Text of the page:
Fear of Science
I have no fear of Dolly, whose genes came
from the nucleus of a starved mammary cell,
or of tomatoes sprayed with gamma rays
to kill maggots, worms and Salmonella,
or of mice whose mutant myosin disrupts
the alignment of muscle fibers in the heart.
Nor do I fear the frog and carrot, cloned
from mature cells long ago, or the outdoors
where cosmic rays bombard my DNA
and radon gas emerges from the earth,
or people with hypertrophic cardiomyopathy,
whose heart cells are in disarray.
Should I fear grana stacks, where chlorophyll
molecules capture light in an oak leaf,
or the sunbeam itself—dancing photons
arriving after a long journey through space,
or the beat of my own heart, squeezing
blood one way through its four chambers?
I don’t even fear the way neutrons
from a uranium nucleus cause fission
of a second nucleus, changing mass
to energy, making a chain reaction possible,
and certainly not the electrical signals
traveling like thoughts through silicon chips.
What I fear is the imperfection
of the human brain, quick to anger,
oblivious to the needs of frogs and carrots,
mice, oaks, sheep, confused by too much
or too little dopamine, unable to remember
clearly the color of manroot, the cry of geese.
In addition to joining the Berkeley Poets Co-op, while I was still in my twenties I attended the Squaw Valley Community of Writers and enrolled in writing workshops at both U.C. Berkeley and San Francisco State University. I learned to get rid of extra words, use images and action rather than explanation to convey meaning, and sometimes take routes other than a straight line of thought to get from point A to point B. Twenty years later, I went back to San Francisco State to earn an M.A. in English and an M.F.A. in creative writing with the idea of teaching creative writing. My poetry, fiction, and creative nonfiction all improved, but in the end, it didn’t make sense to leave the career that so reliably paid my mortgage, and I never applied for a creative writing position.
Instead, until 2009 I continued to work at the Hall of Health. This position brought me into close contact with the scientists at Children’s Hospital Oakland Research Institute and also gave me many opportunities to travel to Washington, D.C., where I served as a grant reviewer for the National Institutes of Health and the Institute of Museum and Library Services. More and more, I found that my passion for poetry and science, image and fact, and emotion and reason came together in poems about health and environmental issues. Global climate change, loss of species, destruction of ecosystems, and widespread pollution of all sorts are some of the most significant problems we face, and such issues remain among the driving forces of my poetry:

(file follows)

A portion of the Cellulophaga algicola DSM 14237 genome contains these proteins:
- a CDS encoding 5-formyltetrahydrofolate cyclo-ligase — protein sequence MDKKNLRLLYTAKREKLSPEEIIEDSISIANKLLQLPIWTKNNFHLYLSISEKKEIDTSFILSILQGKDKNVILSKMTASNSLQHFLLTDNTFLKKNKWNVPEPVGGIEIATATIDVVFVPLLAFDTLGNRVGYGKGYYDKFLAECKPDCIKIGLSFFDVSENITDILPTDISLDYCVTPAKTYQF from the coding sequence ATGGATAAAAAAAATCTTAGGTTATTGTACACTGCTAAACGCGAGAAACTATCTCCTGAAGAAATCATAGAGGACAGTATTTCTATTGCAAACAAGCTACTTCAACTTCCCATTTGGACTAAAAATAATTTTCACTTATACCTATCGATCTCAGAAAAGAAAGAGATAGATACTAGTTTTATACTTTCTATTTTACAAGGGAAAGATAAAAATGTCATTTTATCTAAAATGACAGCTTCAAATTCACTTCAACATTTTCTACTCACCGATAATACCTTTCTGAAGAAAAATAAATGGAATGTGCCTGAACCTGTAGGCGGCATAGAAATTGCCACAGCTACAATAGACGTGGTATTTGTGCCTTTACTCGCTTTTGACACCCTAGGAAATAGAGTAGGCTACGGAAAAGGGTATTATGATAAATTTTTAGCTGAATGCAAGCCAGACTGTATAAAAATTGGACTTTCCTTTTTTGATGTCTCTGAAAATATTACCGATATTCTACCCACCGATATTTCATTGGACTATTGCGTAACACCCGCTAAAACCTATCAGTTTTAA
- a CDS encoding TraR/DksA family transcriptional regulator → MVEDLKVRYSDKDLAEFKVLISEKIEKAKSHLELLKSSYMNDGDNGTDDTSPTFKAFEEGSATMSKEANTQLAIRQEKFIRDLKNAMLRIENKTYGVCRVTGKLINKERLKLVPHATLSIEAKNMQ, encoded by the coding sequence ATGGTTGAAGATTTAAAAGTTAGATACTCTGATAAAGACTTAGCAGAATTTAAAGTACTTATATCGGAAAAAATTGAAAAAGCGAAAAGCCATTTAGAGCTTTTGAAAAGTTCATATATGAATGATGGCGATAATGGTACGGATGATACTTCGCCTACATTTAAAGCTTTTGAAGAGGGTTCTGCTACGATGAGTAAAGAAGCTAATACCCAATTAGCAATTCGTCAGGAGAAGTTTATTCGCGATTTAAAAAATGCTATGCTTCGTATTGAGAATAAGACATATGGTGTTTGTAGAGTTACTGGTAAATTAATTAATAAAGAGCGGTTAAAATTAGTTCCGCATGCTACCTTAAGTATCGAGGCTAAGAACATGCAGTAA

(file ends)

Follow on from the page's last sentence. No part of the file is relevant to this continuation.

Where the Radiation Goes
When an earthquake cracks
a reactor, iodine molecules
ascend. Tumbling in hot wind,
they drift to a grassy slope
where mottled cows graze.
Soon children will drink milk
that scintillates like a galaxy.
A woman opens an umbrella,
but broccoli, lettuce, mustard
and spinach are suddenly
bathed in strontium rain.
There’s nowhere to go except
earth, sky, and sea—algae,
fish, clouds, birds, trees.
Radiation from a test in China
ends up in Utah and Colorado.
Fifteen years after Chernobyl,
the isotopes were still found
in stalks and delicate gills
of wild mushrooms gathered
by picnickers in France.
Many times through the years, I have asked myself if I would have written more and better if I’d never studied science and instead had pursued a career focused solely on writing and literature. This question, of course, is unanswerable. What I can say for sure is that my poetry has benefited from my work in science and vice versa. I’ve written many poems that would never have occurred to me without my engagement with science. Also, just as writing the report for my Comparative Neurophysiology class so long ago enabled me to understand the results of the experiment, so too writing poetry has helped me broaden my perspective and clarify my thoughts on many scientific issues. Moreover, I’ve learned that the flexibility of thought required by poetry is useful in solving scientific problems: whether you’re dealing with a poem or an experiment, sometimes to make it work, you have to let go of a particular approach or idea and try something entirely different. The similarity between a poem and an experiment does not stop there: both go through many drafts or iterations even when they’re going well, and both require careful attention to variables, whether they be things like temperature, light, and duration, or rhythm, line breaks, and vowel and consonant sounds. In both realms you can ponder everything from the ozone hole to the behavior of voles, and the two cultures converge in the end.
Poetry credits: “Homage to Henrietta Swan Leavitt and Annie Jump Cannon” and “Fear of Science” from Infinities, by Lucille Lang Day; “Neurochemist” from Self-Portrait with Hand Microscope, by Lucille Lang Day; “Where the Radiation Goes” first published in Canary.
Lucille Lang Day is the author of a memoir, Married at Fourteen: A True Story, which received a 2013 PEN Oakland Josephine Miles Literary Award and was a finalist for the 2013 Northern California Book Award in Creative Nonfiction. She has also published a children’s book, Chain Letter, and eight poetry collections and chapbooks, including The Curvature of Blue, Infinities, and The Book of Answers. Her short stories, essays, and poems have appeared in more than one hundred literary journals. The founder and director of a small press, Scarlet Tanager Books, she lives in Oakland, California. For more information, see http://lucillelangday.com. Twitter: @LucilleLDay.